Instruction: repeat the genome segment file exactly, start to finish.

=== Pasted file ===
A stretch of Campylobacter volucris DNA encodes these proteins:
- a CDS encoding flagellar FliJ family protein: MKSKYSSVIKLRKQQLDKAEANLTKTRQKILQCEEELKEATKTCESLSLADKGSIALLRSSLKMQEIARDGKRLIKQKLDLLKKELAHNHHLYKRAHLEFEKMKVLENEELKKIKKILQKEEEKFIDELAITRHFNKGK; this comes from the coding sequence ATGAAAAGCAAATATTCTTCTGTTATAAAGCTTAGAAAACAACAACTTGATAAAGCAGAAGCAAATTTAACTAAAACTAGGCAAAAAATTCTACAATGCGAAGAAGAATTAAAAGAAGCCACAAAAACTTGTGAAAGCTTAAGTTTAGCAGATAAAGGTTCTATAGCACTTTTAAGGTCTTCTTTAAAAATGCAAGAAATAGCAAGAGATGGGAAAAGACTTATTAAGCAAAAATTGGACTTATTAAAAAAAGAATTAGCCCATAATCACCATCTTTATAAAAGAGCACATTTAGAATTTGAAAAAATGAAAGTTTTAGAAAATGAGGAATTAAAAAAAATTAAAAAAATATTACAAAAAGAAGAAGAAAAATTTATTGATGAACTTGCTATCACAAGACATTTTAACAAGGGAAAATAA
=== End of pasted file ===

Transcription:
A stretch of Campylobacter volucris DNA encodes these proteins:
- a CDS encoding flagellar FliJ family protein: MKSKYSSVIKLRKQQLDKAEANLTKTRQKILQCEEELKEATKTCESLSLADKGSIALLRSSLKMQEIARDGKRLIKQKLDLLKKELAHNHHLYKRAHLEFEKMKVLENEELKKIKKILQKEEEKFIDELAITRHFNKGK; this comes from the coding sequence ATGAAAAGCAAATATTCTTCTGTTATAAAGCTTAGAAAACAACAACTTGATAAAGCAGAAGCAAATTTAACTAAAACTAGGCAAAAAATTCTACAATGCGAAGAAGAATTAAAAGAAGCCACAAAAACTTGTGAAAGCTTAAGTTTAGCAGATAAAGGTTCTATAGCACTTTTAAGGTCTTCTTTAAAAATGCAAGAAATAGCAAGAGATGGGAAAAGACTTATTAAGCAAAAATTGGACTTATTAAAAAAAGAATTAGCCCATAATCACCATCTTTATAAAAGAGCACATTTAGAATTTGAAAAAATGAAAGTTTTAGAAAATGAGGAATTAAAAAAAATTAAAAAAATATTACAAAAAGAAGAAGAAAAATTTATTGATGAACTTGCTATCACAAGACATTTTAACAAGGGAAAATAA